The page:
Ralf Fücks: What do you think are the basic root causes for the crisis of the current model? Is it the tension between national sovereignty and globalization? Is it the democracy deficit of European policy making? Is it the social polarization we see in a lot of European societies? What do you think are the main drivers for this unrest?
Ivan Krastev: I do believe that there was more than one cause, and this is part of the story.
I simply do believe that the post-cold war world, because, the European Union was very much a project based first on the cold war reality and than on the post-cold war world, it has disappeared. Because of globalization, which, some years ago has been perceived as beneficial by the majority of people. And than suddenly, people got frightened by it.
I am always using this simple comparison: Ten years ago, the symbol of globalization was a tourist. He comes, he smiles, he spends.
Ralf Fücks: And now the migrant, the refugee.
Ivan Krastev: Exactly. This is the same person, but now the first one was very much welcomed. The second one is very problematic.
Ralf Fücks: Or the businessman.
Ivan Krastev: So, from this point of view, it’s a different world. And in the different world, what happened to Europe, particularly are three things:
We tended to believe, that we are the authority for the world to come. Our post-modernity with states, post-sovereignty with politics. And than we discover, that what we believed was universal about European Union, is very exceptional. Its not simply the Russians or the Chinese, but also the Indians, Brazilians and Americans. Sovereignism is back.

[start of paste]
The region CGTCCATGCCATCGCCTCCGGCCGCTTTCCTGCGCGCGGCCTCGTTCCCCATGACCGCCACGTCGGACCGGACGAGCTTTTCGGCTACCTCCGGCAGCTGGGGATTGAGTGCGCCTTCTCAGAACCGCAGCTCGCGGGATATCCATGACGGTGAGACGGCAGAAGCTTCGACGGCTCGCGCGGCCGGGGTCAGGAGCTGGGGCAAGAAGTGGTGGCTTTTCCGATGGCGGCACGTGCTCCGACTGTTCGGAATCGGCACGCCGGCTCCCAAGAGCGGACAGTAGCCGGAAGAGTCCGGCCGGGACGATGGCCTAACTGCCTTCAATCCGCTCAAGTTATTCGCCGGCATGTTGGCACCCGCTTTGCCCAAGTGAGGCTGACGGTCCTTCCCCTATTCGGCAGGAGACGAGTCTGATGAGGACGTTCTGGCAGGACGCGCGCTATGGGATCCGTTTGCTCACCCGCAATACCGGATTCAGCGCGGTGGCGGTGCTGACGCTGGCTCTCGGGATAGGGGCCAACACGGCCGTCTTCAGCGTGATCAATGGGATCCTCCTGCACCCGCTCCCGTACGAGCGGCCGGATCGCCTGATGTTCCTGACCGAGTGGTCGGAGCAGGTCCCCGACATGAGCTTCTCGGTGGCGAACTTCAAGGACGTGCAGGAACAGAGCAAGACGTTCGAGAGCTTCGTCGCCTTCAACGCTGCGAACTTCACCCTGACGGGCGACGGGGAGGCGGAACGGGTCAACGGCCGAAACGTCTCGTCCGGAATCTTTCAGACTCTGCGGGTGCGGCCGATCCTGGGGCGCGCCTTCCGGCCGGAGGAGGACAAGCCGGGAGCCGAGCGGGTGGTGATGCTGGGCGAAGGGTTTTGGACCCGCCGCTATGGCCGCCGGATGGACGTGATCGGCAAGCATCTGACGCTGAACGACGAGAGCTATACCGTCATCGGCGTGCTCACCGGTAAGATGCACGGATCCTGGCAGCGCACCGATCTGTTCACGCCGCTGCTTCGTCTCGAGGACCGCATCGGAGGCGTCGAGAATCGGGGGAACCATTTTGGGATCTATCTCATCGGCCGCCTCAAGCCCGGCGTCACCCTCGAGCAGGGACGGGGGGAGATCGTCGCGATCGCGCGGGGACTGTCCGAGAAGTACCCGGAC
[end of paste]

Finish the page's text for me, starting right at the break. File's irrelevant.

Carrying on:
Secondly, we believed that hard power doesn’t matter. Everything is about soft power. And then Crimea came, and it appeared that hard power matters.
And thirdly, ten years ago, the question that Europeans were asking themselves was, how we can transform the world around us. And now the question that we are facing is much more, how not to allow the world around us to transform us.
From this point of view, I always believe that the major radical change in politics comes, not when you come with a different answer to the old question, but when the question changes.
Ralf Fücks: Let’s have a look at the developments in Central and Eastern Europe. Do you think they are different from what’s going on in Western Europe? How much do we have in common? Where is the difference in the different historical experience, the different stage of social economic development?
Ivan Krastev: There are differences and I am going to touch on them. But, it is going to be wrong to see what is happening in Central Eastern Europe simply as a legacy from the past. The illiberal regimes in Central and Eastern Europe are strangers that come from the future, not from the past. Mr. Orban gave a talk this July. He was saying: “25 years ago, we, Central Europe, believed, that Europe is the model. Now we are the model.”
This is quite interesting, because the difference is existing in four dimensions, and they’re important dimensions.